Oct 192020

Using ranks makes our armed forces more realistic. The simplest approach is to use a standard naming convention from Earth. It’s familiar and already understood (especially by those in a similar military branch here) while creating the necessary and believable structure that would likely exist. But we can also strike out on our own, carving out specific roles and their associated ranks. Renaming existing roles creates the sense of another world, but the audience won’t know what we mean without some minor exposition. If we choose to rename them, it might be wise to keep track of what they’re normally called for our internal world building files. Preserving the rank name lets us research more about them should we need to later.

The following chart lists ranks in order of highest to lowest and compares the titles of similar ranks across the army, navy, and air force.

ArmyNavyAir Force
Commissioned Officers
Field marshal, or General of the armyFleet AdmiralMarshal
GeneralAdmiralAir chief marshal
Lieutenant generalVice AdmiralAir marshal
Major generalRear AdmiralAir vice-marshal
Brigadier generalCommodoreAir commodore
ColonelCaptainGroup captain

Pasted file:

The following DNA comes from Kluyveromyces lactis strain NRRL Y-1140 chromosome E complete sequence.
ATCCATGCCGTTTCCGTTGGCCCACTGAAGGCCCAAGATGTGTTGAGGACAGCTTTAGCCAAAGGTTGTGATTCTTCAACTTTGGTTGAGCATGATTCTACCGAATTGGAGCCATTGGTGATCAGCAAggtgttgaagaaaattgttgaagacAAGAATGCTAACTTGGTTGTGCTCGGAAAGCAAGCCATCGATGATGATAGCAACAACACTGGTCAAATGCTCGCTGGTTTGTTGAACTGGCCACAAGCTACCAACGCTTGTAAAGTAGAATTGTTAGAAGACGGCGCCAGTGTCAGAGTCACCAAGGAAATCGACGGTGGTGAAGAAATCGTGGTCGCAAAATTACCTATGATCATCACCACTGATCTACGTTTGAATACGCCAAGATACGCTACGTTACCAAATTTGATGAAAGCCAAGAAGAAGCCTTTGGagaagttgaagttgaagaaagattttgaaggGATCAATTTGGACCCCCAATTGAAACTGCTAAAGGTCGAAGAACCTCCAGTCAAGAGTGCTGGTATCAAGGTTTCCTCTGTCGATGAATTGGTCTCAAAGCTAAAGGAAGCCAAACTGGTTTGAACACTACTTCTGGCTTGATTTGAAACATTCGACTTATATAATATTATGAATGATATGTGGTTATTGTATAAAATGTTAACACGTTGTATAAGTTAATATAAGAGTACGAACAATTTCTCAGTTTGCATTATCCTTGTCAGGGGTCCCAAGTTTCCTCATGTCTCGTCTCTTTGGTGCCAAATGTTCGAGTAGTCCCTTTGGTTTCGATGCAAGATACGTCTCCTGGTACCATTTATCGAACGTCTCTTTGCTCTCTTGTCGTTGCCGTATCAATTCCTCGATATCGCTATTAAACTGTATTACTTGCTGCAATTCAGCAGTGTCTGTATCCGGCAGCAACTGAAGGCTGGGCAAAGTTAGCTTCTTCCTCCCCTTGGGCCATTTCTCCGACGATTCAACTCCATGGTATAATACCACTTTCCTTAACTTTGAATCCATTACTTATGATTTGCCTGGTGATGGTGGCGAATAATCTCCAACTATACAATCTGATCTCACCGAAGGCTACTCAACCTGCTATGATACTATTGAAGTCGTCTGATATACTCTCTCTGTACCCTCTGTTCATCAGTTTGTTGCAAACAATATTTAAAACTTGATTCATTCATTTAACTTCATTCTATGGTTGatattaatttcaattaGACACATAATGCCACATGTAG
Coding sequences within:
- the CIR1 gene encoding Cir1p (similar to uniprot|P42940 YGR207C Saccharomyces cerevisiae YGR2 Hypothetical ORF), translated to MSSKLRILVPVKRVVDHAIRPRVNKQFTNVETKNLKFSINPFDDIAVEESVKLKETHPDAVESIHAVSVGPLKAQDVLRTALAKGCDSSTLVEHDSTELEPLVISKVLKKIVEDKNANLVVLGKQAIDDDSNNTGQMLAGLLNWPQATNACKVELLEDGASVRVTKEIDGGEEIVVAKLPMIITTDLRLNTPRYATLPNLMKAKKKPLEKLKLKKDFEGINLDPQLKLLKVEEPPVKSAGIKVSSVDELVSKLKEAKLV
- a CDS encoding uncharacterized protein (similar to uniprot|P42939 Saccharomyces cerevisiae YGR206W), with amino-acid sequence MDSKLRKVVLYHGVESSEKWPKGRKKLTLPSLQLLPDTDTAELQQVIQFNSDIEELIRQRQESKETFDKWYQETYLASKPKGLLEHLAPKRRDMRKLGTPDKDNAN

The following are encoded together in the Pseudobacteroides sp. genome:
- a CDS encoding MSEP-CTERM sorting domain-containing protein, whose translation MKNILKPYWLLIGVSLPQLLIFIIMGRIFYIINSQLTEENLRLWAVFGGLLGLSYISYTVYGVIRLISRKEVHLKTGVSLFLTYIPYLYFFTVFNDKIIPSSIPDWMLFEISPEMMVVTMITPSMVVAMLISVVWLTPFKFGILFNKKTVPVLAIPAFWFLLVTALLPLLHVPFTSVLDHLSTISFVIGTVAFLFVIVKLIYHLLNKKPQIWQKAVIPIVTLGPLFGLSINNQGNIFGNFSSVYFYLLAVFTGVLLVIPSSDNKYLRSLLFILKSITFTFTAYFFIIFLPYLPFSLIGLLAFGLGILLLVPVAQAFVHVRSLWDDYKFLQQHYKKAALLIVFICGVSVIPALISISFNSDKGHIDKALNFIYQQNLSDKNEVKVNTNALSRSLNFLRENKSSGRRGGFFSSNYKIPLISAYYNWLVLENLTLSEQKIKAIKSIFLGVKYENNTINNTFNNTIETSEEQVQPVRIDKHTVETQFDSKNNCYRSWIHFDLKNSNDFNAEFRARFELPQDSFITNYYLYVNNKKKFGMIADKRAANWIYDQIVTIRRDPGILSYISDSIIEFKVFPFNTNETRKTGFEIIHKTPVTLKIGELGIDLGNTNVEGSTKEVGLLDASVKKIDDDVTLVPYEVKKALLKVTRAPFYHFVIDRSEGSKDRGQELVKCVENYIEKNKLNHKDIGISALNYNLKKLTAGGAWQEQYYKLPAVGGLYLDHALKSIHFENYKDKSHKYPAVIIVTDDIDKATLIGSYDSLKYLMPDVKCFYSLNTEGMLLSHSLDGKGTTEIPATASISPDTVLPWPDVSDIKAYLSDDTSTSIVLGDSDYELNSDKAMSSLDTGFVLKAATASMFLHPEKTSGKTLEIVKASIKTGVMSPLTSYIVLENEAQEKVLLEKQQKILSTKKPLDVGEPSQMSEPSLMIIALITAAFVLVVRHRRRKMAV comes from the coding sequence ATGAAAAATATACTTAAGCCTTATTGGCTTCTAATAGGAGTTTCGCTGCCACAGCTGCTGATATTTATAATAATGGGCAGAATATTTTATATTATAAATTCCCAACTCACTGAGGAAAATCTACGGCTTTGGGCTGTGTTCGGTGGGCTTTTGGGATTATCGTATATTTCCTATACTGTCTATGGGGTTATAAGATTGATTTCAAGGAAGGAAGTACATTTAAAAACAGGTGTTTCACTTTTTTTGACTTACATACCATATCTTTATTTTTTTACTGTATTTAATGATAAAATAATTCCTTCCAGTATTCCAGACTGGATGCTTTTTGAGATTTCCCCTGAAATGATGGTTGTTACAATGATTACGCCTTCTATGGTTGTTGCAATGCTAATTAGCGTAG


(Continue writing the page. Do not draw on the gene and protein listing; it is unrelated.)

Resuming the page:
Lieutenant colonelCommanderWing commander
MajorLieutenant CommanderSquadron leader
CaptainLieutenantFlight lieutenant
Lieutenant (first)Lieutenant junior gradeFlying officer
Second LieutenantEnsign or midshipmanPilot officer
Officer cadetOfficer cadetFlight cadet
Enlisted Grades
Warrant officer or sergeant majorWarrant officer or chief petty officerWarrant officer
SergeantPetty officerSergeant
CorporalLeading seamanCorporal
Private or gunner or trooperSeamanAirman

Figure 6 Military Comparison Ranks

Aside from those in the military (or their loved ones), most people have a limited understanding of or interest in relative ranks. Authors need to navigate this ignorance during storytelling. What the audience most needs to understand is who is higher and lower in the chain of command during a scene, not what their day-to-day responsibilities are; the audience can infer major duties from a scene involving the character carrying out some duties, such as during a battle scene. Ranks don’t accomplish this because most of us don’t know what something with a given rank does. So why do we care about rank? Because soldiers refer to each other by rank in dialogue.

If we’re writing a story that is heavy on the inner workings of a fictional military group we’ve invented, then we’ll need to invest more time in working out duties. This can also be easier than researching all of these ranks and trying to determine what they do. When I’ve investigated this, I’ve often come up empty, which is why there’s no chart listing every rank and its responsibilities. This also changes from country to country, meaning we have leeway to invent. Plausibility is the bar to get over; we are inventing a fictional group, not correlating it exactly to Earth military. Obviously, we don’t want to call an army private a general, and we should form a sense of hierarchy, but beyond that, little is needed by most world builders.


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